ANN ARBOR, Mich. — When Nolan Ulizio first saw the Michigan football playbook two years ago, he was overwhelmed.
His playbook at Lakota West (Ohio) High School was a lot less complicated, but instead of fretting, Ulizio hunkered down and took on the challenge of learning everything about Michigan’s offense.
Ulizio didn’t have an “aha moment” when it came to understanding Michigan’s playbook. Instead, he described it as a gradual learning process.
“Our playbook [at Lakota West] was very simple, so coming here, and you get a 200-play playbook, it’s a huge difference,” Ulizio said. “I think it takes time to adjust to it. I can’t really say when I really was like, ‘Oh, hey, I’ve got this right now.’ As time went on, every day, I got better at understanding it.”
Learning a thick playbook was one of many adjustments Ulizio, a 6-foot-5, 295-pound redshirt sophomore from suburban Cincinnati, made in order to be competitive at the college level.
The adjustments — including the time he invested in becoming a student of Michigan’s playbook — paid off Saturday. Ulizio made his first start at right tackle in Michigan’s 33-17 win against Florida in Arlington, Texas.
Ulizio said Monday he learned he would start against Florida about “a week or so before the game.”
“One day, after a walk-through, [offensive coordinator Tim] Drevno came up to me and told me I was going to start. No one really talked about what was happening, but that was one of my biggest goals for myself. I never really gave up on myself. I always knew it was going to happen, so I just kept pushing.”
Confidence buoys Nolan Ulizio
Ulizio was confident that he had a legitimate shot to earn the job as Michigan’s starting right tackle, a position that is rooted in run blocking. It doesn’t always get the same acclaim as left tackle, a position that traditionally protects a quarterback’s blind side.
To earn the spot at right tackle, Ulizio said he put on “good weight.” And yes, he made a point to grasp a better understanding of the Michigan playbook.
Ulizio’s ascension is a reflection of the progress of Michigan’s offensive line, which lost three starters from last season: guard/tackle Ben Braden, guard Kyle Kalis and guard/tackle Erik Magnuson.
Ulizio joined left guard Ben Bredeson, left tackle Mason Cole, center Patrick Kugler and right guard Michael Onwenu on Michigan’s offensive line Saturday against the Gators.
“They’ve been really working together,” running back Ty Isaac said of the line, which primarily played its five starters against the Gators. “I know in the summer they were taking extra time for themselves to work on stuff, to look at film, and you can tell it’s been paying off because they’re working together really well.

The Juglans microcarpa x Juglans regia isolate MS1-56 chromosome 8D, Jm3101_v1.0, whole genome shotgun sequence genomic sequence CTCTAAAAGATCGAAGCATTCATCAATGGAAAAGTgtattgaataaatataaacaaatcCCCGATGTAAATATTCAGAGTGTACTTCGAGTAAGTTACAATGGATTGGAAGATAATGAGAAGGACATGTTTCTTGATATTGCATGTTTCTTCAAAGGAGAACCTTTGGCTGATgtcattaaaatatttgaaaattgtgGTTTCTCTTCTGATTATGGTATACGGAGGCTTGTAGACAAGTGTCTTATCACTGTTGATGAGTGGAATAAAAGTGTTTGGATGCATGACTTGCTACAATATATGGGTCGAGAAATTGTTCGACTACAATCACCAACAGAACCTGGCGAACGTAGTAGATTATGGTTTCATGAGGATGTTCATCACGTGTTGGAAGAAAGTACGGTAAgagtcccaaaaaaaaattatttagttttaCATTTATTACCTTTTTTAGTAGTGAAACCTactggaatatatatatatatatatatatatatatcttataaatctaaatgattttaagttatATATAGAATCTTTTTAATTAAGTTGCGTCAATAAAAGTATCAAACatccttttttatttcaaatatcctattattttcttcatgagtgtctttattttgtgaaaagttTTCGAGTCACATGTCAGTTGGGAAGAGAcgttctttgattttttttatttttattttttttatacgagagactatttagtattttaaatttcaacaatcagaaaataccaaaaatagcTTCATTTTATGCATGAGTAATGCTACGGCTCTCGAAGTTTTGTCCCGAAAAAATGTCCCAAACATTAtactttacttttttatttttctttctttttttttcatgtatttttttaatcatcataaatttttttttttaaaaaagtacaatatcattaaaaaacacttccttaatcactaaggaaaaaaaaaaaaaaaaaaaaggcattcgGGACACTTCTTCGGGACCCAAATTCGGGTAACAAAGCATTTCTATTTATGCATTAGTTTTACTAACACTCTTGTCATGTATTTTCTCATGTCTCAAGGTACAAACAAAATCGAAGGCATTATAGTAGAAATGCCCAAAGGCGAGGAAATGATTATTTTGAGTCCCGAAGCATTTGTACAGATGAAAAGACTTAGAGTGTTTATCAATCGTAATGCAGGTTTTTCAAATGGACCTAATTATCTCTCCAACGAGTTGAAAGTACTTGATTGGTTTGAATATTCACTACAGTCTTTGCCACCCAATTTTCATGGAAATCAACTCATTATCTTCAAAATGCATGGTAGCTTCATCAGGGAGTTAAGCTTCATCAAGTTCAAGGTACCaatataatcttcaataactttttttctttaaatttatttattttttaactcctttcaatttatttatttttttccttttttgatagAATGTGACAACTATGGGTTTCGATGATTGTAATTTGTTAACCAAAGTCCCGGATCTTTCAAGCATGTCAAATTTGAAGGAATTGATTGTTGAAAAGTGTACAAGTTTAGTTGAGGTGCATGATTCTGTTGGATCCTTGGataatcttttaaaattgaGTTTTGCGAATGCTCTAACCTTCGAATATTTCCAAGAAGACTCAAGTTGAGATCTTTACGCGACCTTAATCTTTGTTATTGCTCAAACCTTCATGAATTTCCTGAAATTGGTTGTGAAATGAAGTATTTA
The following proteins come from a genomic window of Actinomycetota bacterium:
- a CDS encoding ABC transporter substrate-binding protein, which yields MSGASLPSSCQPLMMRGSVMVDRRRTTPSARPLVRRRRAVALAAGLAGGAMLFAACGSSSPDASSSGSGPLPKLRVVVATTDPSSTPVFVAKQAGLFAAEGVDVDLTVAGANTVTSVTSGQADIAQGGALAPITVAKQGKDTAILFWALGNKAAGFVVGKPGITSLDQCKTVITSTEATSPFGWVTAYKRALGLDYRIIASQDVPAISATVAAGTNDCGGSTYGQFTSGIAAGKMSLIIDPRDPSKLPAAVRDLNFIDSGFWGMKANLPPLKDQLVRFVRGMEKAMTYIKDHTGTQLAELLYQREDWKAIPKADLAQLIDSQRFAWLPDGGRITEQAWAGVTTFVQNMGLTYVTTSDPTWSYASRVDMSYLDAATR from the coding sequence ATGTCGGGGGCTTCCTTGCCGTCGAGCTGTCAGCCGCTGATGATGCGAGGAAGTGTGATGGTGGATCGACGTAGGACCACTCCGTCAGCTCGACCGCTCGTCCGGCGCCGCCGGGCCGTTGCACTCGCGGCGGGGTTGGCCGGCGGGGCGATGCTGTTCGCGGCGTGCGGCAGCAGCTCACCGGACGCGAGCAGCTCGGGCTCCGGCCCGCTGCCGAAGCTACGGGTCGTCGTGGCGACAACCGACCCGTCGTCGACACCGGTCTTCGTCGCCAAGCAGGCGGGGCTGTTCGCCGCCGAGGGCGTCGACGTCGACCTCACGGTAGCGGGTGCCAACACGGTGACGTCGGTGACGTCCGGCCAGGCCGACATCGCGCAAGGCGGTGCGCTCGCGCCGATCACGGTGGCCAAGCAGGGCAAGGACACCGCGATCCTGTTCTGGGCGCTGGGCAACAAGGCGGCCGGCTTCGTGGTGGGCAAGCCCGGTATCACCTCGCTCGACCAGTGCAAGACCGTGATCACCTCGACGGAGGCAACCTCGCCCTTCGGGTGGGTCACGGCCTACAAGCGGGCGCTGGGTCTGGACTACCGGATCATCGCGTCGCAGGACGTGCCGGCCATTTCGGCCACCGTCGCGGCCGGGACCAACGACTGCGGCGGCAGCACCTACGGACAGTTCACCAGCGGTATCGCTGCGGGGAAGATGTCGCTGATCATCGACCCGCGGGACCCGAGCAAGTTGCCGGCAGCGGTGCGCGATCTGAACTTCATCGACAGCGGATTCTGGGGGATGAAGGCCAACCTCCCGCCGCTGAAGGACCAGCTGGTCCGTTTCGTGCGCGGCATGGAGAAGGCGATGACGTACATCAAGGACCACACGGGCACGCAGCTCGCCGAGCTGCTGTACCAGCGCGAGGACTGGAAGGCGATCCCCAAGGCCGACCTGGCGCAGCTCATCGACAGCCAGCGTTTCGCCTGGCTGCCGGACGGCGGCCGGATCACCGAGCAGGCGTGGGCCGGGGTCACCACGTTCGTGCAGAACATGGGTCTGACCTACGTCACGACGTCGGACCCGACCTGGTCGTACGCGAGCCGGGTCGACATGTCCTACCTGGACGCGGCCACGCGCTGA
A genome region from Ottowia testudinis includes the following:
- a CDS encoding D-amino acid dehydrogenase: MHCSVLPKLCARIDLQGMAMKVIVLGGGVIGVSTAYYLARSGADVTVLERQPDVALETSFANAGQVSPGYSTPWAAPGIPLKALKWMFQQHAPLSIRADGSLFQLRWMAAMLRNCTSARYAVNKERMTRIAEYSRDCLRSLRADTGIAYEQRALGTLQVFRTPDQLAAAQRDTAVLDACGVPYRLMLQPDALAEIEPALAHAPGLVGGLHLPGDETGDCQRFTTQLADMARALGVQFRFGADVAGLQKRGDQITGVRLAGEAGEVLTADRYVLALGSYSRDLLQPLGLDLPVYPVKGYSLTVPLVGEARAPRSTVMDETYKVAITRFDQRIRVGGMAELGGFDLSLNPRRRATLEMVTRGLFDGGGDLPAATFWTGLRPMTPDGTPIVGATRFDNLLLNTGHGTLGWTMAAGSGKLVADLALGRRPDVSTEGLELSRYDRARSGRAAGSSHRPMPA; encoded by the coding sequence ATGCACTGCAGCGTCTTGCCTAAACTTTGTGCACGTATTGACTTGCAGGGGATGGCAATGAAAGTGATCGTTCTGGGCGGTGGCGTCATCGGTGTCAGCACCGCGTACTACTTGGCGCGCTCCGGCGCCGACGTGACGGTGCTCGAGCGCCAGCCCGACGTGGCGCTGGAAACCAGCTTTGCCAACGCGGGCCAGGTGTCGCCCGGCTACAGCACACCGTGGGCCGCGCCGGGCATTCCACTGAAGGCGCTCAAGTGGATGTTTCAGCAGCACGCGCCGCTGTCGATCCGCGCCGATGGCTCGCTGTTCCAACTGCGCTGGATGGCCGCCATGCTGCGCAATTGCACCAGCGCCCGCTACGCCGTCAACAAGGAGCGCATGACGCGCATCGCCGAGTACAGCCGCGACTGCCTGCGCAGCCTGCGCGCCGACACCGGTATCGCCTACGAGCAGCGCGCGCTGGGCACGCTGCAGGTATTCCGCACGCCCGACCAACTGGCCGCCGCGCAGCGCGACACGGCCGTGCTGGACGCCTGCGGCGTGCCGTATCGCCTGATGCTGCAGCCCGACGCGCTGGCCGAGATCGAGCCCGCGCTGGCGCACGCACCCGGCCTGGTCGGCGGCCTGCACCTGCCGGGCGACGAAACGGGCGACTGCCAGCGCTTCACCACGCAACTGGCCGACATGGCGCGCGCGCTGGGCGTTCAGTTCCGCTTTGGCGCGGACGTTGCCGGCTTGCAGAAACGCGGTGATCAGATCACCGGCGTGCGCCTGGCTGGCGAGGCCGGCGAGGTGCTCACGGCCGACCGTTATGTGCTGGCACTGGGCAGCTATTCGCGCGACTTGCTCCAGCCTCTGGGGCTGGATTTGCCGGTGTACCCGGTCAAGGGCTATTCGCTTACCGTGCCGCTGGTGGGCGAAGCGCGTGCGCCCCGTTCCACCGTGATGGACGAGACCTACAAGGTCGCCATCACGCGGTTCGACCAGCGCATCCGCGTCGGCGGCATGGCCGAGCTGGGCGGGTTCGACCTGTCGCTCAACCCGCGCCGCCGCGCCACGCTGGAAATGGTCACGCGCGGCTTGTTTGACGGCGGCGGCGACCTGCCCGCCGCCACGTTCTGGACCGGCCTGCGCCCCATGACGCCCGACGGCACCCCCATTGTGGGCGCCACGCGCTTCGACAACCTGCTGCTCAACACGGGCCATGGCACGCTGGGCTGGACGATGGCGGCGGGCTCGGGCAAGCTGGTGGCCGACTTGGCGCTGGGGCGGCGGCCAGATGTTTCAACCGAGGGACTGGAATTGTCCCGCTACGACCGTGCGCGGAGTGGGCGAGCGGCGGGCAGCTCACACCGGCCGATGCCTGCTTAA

“Sometimes we might not have the best look for a call, but they get it sorted out. They block it up well and they’re just playing really physical.”
Thriving in competition
Ulizio earned the starting job at right tackle over redshirt junior Juwann Bushell-Beatty and redshirt sophomore Jon Runyan Jr.
“He was just a little bit better,” Michigan coach Jim Harbaugh said of Ulizio. “I thought he did good. Some things he needs to improve on, I would say that some mistakes, physical mistakes where he got beat, and I’d say that for our offense in general. There was some good things and there’s a lot for us to coach.”
Three days prior to Michigan’s season opener, Drevno described how Ulizio, in particular, made gains in strength and understanding Michigan’s offensive scheme.
“He likes to play physical, he likes to finish,” Drevno said. “Just like some of the other guys [like] Jon Runyan and Andrew Steuber, there’s a lot of guys that have really progressed. I’m happy for Nolan and happy for some of those other guys because it’s their time. It’s their time to shine.”
3 things to know about Nolan Ulizio
- Rankings mean nothing. It’s about development, and Ulizio is a starter after he joined the Wolverines in the fall of 2015 as a 2-star recruit.
- Ulizio’s only other initial offer was from the University of Connecticut. Less than three weeks into Harbaugh’s tenure as Michigan’s coach, Michigan offered Ulizio a scholarship. “D.J. [Durkin] called me this morning and said the offensive line coach really, really liked what he saw on film of Nolan and said he fits his scheme,” Larry Cox, Ulizio’s high school coach, told Scout.com in 2015. “He said he’s really aggressive and plays with a nasty attitude and conceptualizes the game really well.”
- Ulizio is a graduate of Lakota West in West Chester, Ohio, a large high school about 20 miles north of Cincinnati. Ulizio is one of nine from his senior class to play college football.
The post Michigan tackle Nolan Ulizio embraces challenges to earn starting job appeared first on Land of 10.
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